Stress, the Aging Brain, and the Mechanisms of Neuron Deathby Robert M. Sapolsky
Pub. Date: 09/23/1992
Publisher: MIT Press
Looking beyond the now widely recognized relationships between stress and physical illness, this accessible and engagingly written book suggests that stress and stress-related/b>
Honorable Mention in the category of Biological Sciences, 1992 Professional/Scholarly Publishing Annual Awards Competition presented by the Association of American Publishers, Inc.
Looking beyond the now widely recognized relationships between stress and physical illness, this accessible and engagingly written book suggests that stress and stress-related hormones can also endanger the brain. Strategies to reduce stress and methods to protect neurons from further damage are proposed, and the relevance for humans of the animal research findings are clearly delineated.
Sapolsky provides an extensive review of the recent, exciting data on glucocorticoids, the adrenal steroid hormones (hydrocortisone or cortisol in humans) that are released during stress. Excessive exposure to these hormones can damage the brain and make neurons more vulnerable to neurological insults. The findings he reports and ideas he synthesizes may have profound implications for understanding brain aging and resistance of the brain to the damaging effects of strokes, seizures, and possibly Alzheimer's disease.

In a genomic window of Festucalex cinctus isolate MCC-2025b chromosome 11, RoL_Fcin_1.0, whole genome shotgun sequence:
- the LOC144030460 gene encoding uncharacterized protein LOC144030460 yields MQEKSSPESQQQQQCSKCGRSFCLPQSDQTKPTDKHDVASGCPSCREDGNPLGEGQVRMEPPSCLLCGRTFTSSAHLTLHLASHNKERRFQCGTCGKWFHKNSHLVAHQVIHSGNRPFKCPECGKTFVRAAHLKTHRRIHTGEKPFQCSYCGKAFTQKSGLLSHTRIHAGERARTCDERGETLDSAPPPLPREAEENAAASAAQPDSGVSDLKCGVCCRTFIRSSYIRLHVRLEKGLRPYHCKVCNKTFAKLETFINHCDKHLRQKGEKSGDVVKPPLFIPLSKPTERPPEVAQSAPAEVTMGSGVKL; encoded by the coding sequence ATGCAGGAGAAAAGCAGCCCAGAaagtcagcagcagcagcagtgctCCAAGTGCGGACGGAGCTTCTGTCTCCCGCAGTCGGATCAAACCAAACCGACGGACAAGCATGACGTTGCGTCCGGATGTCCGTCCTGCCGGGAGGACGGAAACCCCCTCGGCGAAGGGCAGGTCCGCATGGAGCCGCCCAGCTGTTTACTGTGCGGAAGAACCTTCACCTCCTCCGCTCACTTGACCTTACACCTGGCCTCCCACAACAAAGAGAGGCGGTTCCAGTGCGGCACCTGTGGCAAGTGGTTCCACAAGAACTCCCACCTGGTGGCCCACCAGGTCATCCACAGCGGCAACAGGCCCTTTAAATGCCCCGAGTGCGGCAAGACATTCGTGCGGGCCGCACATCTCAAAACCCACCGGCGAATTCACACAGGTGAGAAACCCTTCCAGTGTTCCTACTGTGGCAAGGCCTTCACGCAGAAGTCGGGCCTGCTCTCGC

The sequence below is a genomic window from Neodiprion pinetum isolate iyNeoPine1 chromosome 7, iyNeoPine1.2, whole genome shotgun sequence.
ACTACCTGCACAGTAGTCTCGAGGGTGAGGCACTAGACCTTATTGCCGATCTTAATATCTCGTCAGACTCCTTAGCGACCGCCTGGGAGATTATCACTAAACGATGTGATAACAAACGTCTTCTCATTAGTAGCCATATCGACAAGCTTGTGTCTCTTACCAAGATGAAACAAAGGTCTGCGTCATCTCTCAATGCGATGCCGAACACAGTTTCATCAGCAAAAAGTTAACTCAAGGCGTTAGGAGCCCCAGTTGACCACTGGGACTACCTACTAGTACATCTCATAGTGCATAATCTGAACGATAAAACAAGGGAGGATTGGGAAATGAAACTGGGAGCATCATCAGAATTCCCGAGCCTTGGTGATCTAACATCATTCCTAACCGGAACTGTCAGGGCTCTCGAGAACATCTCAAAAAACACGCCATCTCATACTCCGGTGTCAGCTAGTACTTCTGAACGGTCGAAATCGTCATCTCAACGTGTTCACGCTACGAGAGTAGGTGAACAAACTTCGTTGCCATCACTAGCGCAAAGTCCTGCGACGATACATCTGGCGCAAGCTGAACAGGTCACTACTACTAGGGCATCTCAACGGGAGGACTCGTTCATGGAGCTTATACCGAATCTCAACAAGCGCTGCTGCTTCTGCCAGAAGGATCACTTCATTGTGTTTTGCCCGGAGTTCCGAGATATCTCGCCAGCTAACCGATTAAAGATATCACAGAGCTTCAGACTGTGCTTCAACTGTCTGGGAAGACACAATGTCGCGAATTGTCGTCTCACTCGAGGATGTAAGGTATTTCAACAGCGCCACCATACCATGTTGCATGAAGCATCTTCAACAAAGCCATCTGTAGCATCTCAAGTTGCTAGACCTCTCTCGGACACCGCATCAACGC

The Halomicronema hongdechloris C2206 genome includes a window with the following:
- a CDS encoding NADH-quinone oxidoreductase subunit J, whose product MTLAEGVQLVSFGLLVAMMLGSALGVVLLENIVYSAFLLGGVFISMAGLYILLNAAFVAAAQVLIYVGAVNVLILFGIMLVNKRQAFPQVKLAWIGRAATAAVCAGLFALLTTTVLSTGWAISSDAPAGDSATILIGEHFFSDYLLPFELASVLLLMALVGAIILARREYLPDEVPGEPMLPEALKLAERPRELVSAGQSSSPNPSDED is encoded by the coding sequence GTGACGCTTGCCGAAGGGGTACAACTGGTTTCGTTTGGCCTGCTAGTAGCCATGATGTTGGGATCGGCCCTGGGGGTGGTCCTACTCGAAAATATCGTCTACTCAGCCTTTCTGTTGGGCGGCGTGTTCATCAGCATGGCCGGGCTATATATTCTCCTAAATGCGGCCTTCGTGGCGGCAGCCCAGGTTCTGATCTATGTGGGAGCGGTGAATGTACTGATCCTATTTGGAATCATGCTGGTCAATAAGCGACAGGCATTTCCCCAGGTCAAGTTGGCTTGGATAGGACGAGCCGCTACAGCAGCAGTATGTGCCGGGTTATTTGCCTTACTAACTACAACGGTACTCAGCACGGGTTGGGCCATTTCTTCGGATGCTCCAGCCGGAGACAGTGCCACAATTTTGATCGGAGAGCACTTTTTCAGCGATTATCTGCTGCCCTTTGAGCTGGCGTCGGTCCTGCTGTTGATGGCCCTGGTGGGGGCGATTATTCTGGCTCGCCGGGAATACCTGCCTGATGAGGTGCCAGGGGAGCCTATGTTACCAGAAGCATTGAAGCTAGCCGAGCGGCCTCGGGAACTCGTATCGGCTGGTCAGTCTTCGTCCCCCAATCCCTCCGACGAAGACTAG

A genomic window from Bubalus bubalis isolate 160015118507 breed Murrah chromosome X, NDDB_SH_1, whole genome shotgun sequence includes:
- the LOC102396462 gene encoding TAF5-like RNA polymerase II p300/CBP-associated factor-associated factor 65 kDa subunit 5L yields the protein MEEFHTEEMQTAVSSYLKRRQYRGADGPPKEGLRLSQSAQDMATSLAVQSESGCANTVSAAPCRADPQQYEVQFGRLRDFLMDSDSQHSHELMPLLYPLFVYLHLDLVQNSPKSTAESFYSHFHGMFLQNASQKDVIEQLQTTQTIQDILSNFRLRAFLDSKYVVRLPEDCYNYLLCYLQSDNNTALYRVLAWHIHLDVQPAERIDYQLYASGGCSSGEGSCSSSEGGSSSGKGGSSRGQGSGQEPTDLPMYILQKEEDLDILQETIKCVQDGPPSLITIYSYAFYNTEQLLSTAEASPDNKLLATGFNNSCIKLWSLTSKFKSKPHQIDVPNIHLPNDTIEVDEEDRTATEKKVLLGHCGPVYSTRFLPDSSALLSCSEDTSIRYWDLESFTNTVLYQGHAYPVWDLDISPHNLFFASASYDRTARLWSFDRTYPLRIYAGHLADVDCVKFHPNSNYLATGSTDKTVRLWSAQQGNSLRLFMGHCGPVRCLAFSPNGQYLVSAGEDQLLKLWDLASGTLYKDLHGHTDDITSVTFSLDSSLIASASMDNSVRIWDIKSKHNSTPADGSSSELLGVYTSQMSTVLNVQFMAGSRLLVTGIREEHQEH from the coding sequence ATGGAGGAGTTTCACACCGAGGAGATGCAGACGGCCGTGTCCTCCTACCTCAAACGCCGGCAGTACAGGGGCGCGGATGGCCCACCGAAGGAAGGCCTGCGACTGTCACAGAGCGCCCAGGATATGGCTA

In part I Sapolsky focuses on how the failure of glucocorticoid regulation and subsequent excessive secretion combine to cause a complex cascade of degeneration in the brain during aging. In part 11 he addresses the implications of glucocorticoid neurotoxicity for neurology. Each chapter includes a helpful summary of the major points discussed as well as a capsule review of information from the previous chapters.
Robert M. Sapolsky is Associate Professor of Biology and Neuroscience at Stanford University. He is also Research Associate at the Institute for Primate Research, National Museums of Kenya, Nairobi, and a MacArthur Fellow.
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